So you have these three guys accidentally becoming a band in Louisiana while going to school for accounting (John Lewis) and finance (both Beau Bailey and Logan Maggio). “We all graduated, not very Rock ‘n’ Roll but uh maybe it’ll come in handy one day,” Lewis said with a laugh. Luckily for them, they ended up getting signed by EDGEOUT Records, which is a new label that is designed to find and develop bands who are the next generation of rock music. They focus on signing and working with artists by building their fanbase through recorded music, touring, and festivals throughout the United States as well as internationally. Their main mission is to assist in the development of every aspect of the artists’ careers. All of their releases are then distributed through Universal Music Group.
The band found out about EDGEOUT Records through their manager who had worked closely with a person who is now one of the primary marketing representatives. Lewis explained, “When we had come out with our song ‘Blonde Hair. Blue Eyes,’ I believe that Tony Guanci, (the president of the label) had heard that song and I guess he was impressed with it. I guess he liked it. They had reached out to our manager about the showcase, so we packed our bags and we flew out to LA and had the week of a lifetime. Having never been out there before it was like a different planet.” They then played the showcase at the Viper Room, which has housed the big names of classic rock such as Tom Petty and the Heartbreakers, Johnny Cash, Bruce Springsteen, and so many others. “Anybody who is anyone has played that venue and we got to play that. It was just a very surreal experience. There was also that feeling of ‘we’re playing a gig in LA at a well-known venue,’ and there’s that sense of that ‘oh gosh we made it,’ but then at the same time it was more like ‘oh we’re just getting started.’ I always like to think of it like a dream is just something you dream about and a goal is something you’re actually working towards. And that was kind of the point where our dreams became the goal. That was a big moment for us at that showcase, and was kind of a big turning point for the band as far as realizing that this is kind of an actual goal that we can work towards,” said Lewis.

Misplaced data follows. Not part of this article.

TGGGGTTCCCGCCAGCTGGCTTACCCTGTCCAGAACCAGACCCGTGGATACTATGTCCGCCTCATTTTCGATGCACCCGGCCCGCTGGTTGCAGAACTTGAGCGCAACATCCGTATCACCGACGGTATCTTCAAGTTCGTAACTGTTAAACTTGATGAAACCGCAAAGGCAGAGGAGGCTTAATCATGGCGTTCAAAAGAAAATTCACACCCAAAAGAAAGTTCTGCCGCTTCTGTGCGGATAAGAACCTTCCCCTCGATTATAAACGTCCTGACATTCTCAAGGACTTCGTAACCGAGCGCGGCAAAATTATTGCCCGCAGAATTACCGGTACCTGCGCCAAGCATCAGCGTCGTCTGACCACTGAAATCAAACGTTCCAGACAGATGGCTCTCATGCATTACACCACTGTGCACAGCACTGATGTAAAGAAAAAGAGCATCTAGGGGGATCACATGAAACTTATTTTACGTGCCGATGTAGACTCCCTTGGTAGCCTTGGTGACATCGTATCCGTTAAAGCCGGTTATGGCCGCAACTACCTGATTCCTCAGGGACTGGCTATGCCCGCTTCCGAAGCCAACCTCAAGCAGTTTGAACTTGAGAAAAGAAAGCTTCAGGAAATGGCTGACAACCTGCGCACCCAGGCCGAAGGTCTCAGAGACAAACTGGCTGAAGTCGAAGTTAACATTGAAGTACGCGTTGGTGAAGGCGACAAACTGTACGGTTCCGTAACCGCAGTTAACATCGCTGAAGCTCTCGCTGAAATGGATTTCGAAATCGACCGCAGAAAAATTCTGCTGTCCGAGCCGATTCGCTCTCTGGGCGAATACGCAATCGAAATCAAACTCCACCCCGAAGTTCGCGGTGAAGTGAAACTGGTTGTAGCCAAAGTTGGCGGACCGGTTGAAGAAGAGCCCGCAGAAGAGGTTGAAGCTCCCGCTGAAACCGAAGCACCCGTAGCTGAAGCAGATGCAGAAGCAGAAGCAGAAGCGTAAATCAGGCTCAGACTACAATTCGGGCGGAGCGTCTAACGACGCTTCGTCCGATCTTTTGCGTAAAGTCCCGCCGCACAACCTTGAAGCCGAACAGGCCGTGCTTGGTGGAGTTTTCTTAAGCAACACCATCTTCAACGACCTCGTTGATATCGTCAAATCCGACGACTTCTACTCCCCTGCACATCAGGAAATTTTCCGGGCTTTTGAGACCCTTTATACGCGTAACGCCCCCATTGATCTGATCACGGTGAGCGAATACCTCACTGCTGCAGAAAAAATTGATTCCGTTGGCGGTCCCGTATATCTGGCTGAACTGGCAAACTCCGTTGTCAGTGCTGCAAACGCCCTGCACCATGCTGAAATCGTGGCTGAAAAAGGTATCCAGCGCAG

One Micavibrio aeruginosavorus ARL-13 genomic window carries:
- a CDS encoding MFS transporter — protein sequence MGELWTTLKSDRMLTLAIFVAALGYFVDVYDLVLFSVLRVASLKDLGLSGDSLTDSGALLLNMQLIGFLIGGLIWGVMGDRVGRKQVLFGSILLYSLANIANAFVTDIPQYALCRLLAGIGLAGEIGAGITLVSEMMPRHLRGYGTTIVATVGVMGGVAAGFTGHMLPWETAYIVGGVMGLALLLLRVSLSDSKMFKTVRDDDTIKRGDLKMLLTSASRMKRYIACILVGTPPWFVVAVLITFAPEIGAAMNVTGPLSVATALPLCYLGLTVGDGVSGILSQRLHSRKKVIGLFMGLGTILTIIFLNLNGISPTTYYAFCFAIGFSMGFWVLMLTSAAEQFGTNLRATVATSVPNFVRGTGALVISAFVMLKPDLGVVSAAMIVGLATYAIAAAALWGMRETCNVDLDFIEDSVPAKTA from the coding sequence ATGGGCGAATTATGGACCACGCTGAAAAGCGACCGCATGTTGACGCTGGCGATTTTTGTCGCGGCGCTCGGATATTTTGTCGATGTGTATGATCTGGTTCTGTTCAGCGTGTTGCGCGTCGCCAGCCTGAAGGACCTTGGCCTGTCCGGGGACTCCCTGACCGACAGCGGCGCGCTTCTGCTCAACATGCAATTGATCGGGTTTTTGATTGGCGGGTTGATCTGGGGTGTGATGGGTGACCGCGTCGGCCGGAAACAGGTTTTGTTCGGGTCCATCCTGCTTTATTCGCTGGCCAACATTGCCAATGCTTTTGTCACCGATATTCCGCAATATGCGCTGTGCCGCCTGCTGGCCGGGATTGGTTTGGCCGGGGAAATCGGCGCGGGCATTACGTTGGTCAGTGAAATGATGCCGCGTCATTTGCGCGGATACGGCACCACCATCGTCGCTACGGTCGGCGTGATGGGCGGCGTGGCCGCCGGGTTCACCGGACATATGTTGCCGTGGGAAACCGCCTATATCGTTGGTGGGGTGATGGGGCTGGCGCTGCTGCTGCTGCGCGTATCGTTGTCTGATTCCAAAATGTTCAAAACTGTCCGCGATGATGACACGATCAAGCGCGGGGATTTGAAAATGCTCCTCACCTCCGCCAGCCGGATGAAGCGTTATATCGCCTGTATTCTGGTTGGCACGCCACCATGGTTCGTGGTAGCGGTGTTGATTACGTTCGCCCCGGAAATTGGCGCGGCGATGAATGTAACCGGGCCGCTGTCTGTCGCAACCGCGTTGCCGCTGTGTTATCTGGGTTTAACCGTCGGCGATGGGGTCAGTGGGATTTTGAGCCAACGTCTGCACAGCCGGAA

The band has nine more singles coming out throughout the year, which may end up being grouped together for an EP or an LP. Their main focus is on developing their sound and writing music. The Revelries are starting to line up shows for 2021/2022 and are ready to bring their feel-good music to the stage again.